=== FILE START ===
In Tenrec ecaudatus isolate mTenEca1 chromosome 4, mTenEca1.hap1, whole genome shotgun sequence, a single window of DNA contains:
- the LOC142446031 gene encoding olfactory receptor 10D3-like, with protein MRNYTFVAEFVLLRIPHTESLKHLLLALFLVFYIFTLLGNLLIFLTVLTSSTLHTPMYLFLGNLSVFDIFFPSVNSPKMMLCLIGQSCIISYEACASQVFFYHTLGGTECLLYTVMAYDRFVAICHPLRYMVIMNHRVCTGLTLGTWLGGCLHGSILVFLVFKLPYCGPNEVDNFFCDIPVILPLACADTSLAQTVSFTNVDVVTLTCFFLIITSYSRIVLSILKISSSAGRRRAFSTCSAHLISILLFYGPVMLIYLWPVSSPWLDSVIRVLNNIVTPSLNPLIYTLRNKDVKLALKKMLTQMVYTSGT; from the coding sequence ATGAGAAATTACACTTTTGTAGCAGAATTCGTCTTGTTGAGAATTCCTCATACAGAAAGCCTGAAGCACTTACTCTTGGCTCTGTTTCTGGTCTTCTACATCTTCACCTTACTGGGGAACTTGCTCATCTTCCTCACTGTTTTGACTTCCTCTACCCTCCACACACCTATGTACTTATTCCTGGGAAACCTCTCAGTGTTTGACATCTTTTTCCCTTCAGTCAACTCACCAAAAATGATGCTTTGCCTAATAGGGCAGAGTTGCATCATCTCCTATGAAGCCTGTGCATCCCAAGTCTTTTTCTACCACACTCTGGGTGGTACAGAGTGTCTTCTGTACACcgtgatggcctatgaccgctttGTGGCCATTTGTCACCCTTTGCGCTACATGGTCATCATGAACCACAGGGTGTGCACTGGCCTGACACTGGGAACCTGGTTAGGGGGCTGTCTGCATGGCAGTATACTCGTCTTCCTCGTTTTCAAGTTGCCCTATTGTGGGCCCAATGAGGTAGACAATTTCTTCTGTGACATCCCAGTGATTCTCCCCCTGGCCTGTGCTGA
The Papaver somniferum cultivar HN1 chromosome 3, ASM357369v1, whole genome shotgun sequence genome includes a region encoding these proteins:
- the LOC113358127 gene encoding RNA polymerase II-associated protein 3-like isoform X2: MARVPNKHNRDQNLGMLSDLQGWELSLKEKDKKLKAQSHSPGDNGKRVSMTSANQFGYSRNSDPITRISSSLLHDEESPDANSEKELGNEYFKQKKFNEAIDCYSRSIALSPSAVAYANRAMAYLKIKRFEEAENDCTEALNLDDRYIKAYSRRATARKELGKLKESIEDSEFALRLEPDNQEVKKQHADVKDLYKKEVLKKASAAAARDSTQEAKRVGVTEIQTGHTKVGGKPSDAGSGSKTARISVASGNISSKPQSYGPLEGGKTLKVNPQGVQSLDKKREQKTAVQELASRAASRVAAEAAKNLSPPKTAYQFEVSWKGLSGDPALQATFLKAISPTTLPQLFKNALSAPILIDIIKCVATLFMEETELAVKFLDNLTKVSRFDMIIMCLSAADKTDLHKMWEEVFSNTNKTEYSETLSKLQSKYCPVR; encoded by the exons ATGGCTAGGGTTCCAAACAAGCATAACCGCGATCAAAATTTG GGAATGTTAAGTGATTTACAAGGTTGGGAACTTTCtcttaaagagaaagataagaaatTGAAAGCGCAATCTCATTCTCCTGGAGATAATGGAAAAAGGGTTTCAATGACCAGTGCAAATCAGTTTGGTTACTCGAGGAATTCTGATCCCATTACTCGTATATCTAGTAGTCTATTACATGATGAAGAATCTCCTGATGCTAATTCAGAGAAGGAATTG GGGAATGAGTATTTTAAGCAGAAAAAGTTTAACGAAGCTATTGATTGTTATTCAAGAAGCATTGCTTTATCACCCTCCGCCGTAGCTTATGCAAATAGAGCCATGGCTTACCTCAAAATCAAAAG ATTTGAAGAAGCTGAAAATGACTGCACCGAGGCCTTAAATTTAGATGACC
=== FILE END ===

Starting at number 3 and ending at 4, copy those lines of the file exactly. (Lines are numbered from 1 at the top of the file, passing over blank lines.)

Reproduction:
The Papaver somniferum cultivar HN1 chromosome 3, ASM357369v1, whole genome shotgun sequence genome includes a region encoding these proteins:
- the LOC113358127 gene encoding RNA polymerase II-associated protein 3-like isoform X2: MARVPNKHNRDQNLGMLSDLQGWELSLKEKDKKLKAQSHSPGDNGKRVSMTSANQFGYSRNSDPITRISSSLLHDEESPDANSEKELGNEYFKQKKFNEAIDCYSRSIALSPSAVAYANRAMAYLKIKRFEEAENDCTEALNLDDRYIKAYSRRATARKELGKLKESIEDSEFALRLEPDNQEVKKQHADVKDLYKKEVLKKASAAAARDSTQEAKRVGVTEIQTGHTKVGGKPSDAGSGSKTARISVASGNISSKPQSYGPLEGGKTLKVNPQGVQSLDKKREQKTAVQELASRAASRVAAEAAKNLSPPKTAYQFEVSWKGLSGDPALQATFLKAISPTTLPQLFKNALSAPILIDIIKCVATLFMEETELAVKFLDNLTKVSRFDMIIMCLSAADKTDLHKMWEEVFSNTNKTEYSETLSKLQSKYCPVR; encoded by the exons ATGGCTAGGGTTCCAAACAAGCATAACCGCGATCAAAATTTG GGAATGTTAAGTGATTTACAAGGTTGGGAACTTTCtcttaaagagaaagataagaaatTGAAAGCGCAATCTCATTCTCCTGGAGATAATGGAAAAAGGGTTTCAATGACCAGTGCAAATCAGTTTGGTTACTCGAGGAATTCTGATCCCATTACTCGTATATCTAGTAGTCTATTACATGATGAAGAATCTCCTGATGCTAATTCAGAGAAGGAATTG GGGAATGAGTATTTTAAGCAGAAAAAGTTTAACGAAGCTATTGATTGTTATTCAAGAAGCATTGCTTTATCACCCTCCGCCGTAGCTTATGCAAATAGAGCCATGGCTTACCTCAAAATCAAAAG ATTTGAAGAAGCTGAAAATGACTGCACCGAGGCCTTAAATTTAGATGACC